A statement by the ACS CAN’s Mississippi government relations director on the state legislature’s failure to protect those 17-years-old or younger from cancer-causing indoor tanning devices.
Skin Cancer and Indoor Tanning Press Releases
Kimberly Hughes, Mississippi government relations director at American Cancer Society Cancer Action Network (ACS CAN), issued a statement on the Senate’s passage of a bill that will protect anyone 17-year-olds and younger from cancer-causing indoor tanning devices.
Cancer patients, survivors and advocates from the American Cancer Society Cancer Action Network (ACS CAN) rallied at the Capitol in Annapolis today in support of raising the minimum sales age for all tobacco products to 21, prohibiting minors under the age of 18 from using tanning devices and other cancer prevention issues.
Today, the front steps of the South Carolina State House were covered in sneakers to remind lawmakers to protect teen health by raising the cigarette tax by $1.50 and prohibiting teens under 18 from using indoor tanning devices.
Cancer patients, survivors, caregivers, students and advocates from the American Cancer Society Cancer Action Network (ACS CAN) rallied at New Mexico's Roundhouse today in support of increasing the state’s tobacco tax by $1.50 per pack and prohibiting minors under the age of 18 from using tanning devices.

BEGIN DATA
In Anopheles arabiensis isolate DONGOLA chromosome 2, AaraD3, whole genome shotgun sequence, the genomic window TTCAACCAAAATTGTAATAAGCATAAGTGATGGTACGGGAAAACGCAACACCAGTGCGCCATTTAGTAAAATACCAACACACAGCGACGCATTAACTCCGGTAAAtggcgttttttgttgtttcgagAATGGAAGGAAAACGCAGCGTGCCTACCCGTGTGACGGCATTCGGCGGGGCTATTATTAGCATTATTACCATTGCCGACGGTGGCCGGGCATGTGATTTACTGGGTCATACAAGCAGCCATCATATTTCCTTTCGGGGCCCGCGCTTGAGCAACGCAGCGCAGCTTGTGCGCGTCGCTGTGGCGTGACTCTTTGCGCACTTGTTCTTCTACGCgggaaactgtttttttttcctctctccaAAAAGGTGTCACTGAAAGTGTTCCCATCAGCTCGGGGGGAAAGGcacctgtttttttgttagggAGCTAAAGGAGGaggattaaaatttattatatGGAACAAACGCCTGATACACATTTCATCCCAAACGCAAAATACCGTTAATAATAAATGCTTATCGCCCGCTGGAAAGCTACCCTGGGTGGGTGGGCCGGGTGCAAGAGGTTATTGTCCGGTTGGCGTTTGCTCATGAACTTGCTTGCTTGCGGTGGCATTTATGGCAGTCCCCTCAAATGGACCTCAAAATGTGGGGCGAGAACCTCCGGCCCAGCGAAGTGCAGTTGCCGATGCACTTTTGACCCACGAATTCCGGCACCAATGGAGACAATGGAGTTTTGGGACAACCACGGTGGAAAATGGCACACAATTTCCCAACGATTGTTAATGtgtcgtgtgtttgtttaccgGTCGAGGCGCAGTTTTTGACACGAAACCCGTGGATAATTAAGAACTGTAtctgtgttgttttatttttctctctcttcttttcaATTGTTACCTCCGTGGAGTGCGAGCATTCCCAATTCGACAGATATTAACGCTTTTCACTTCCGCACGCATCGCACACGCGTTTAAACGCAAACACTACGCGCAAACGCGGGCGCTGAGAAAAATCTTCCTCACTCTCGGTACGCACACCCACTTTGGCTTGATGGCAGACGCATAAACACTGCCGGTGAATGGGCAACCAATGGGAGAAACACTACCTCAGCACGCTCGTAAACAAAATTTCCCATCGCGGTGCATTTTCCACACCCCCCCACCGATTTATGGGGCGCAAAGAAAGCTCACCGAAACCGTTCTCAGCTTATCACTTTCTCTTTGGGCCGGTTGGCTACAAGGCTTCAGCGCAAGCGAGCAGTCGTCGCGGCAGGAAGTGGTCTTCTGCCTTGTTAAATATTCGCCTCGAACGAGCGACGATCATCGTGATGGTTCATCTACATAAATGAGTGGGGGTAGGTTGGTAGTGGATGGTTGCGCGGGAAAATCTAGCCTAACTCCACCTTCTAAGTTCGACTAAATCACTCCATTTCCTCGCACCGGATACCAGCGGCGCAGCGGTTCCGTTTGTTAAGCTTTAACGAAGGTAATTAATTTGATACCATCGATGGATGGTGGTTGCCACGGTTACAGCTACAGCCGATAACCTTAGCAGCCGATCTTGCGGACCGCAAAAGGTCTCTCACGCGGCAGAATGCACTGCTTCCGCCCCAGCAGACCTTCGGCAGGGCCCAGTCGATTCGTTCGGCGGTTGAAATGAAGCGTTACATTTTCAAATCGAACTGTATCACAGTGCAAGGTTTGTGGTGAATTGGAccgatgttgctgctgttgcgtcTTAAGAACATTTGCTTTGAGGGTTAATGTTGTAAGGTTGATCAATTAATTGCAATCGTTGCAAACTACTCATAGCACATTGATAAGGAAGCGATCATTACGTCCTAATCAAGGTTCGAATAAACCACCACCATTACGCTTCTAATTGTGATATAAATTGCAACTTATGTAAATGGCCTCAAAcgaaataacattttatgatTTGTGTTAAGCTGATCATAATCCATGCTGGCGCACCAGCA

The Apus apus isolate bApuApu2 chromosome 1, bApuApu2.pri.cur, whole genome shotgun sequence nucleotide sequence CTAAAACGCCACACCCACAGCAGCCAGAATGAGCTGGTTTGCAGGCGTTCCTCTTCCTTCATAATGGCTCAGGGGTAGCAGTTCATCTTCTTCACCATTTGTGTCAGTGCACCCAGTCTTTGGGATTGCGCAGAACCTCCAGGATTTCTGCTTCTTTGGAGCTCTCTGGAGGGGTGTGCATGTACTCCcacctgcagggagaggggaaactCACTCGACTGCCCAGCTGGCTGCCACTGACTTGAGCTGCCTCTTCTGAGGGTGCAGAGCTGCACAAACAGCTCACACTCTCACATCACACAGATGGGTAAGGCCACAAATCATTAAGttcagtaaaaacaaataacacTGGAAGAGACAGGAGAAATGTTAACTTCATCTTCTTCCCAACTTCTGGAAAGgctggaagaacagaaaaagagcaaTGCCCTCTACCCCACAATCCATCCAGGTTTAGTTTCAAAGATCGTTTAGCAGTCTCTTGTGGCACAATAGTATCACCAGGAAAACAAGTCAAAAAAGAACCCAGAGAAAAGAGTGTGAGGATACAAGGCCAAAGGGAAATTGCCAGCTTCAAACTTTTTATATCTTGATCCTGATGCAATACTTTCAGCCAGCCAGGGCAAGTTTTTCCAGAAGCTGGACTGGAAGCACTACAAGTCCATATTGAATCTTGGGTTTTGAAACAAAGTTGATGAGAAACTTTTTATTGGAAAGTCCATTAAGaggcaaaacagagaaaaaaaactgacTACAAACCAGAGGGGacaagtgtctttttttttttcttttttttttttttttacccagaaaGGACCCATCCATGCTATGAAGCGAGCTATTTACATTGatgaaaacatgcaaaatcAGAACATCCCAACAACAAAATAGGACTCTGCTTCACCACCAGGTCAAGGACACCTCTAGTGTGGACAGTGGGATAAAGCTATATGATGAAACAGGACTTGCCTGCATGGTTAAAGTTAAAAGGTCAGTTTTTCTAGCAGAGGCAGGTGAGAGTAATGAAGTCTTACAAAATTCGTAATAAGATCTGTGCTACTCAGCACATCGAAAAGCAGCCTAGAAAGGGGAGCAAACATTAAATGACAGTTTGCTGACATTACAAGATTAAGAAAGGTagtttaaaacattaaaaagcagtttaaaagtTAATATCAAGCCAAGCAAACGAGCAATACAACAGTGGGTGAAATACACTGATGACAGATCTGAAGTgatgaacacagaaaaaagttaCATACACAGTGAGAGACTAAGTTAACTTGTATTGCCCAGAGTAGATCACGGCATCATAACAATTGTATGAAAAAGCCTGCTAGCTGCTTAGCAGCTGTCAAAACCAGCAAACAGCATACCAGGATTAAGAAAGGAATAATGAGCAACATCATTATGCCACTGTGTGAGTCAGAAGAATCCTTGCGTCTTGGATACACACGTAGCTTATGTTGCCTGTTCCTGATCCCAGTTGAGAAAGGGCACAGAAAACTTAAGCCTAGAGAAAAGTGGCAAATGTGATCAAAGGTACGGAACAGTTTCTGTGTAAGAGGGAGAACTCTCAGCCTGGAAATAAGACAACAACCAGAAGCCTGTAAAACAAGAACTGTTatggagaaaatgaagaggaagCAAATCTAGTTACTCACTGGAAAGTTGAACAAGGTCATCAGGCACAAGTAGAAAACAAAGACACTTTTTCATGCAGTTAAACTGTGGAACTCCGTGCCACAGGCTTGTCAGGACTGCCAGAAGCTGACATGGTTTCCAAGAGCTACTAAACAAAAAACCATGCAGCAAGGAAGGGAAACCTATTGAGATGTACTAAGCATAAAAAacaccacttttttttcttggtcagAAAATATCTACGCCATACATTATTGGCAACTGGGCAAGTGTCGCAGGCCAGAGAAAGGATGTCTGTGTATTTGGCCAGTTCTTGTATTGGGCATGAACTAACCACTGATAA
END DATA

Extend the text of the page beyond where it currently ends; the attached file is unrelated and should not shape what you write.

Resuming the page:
Prom season will be upon us soon and that means many young Montanans will seek a bronze glow to go with formal attire for their memorable high school events ahead.
My world nearly turned upside down when I was only 30 years old. It was supposed to be a routine doctor visit to remove a mole. A biopsy showed the mole was melanoma — the most serious form of skin cancer. In fact, it was stage 2B. Cancer is not a word anyone wants to hear.
New Health Disparities Chartbook Illustrates Inequities in Cancer Prevention, Treatment and Survivorship
The American Cancer Society Cancer Action Network (ACS CAN) released a publication today to illustrate health disparities across the cancer continuum and discuss public policy strategies to address those disparities. Cancer Disparities: A Chartbook illustrates the scope of cancer disparities that exist in the United States.
State lawmakers across the country are missing important opportunities to pass and implement proven legislative solutions to prevent and fight cancer, according to a report released today by the American Cancer Society Cancer Action Network (ACS CAN). How Do You Measure Up?: A Progress Report on State Legislative Activity to Reduce Cancer Incidence and Mortality grades states on the strength of evidence-based policies that help to prevent cancer, which kills roughly 1,670 people a day nationwide, forces patients to pay nearly $4 billion in out-of-pocket expenses every year and in 2015 cost the country more than $80 billion in direct medical expenditures.
Bill to Protect Rhode Island’s Young People from the Dangers of Skin Cancer Due to Indoor Tanning Passes Senate
PROVIDENCE – The Rhode Island State Senate and House of Representatives have passed a bill this week to prohibit the use of indoor tanning devices by minors under the age of 18.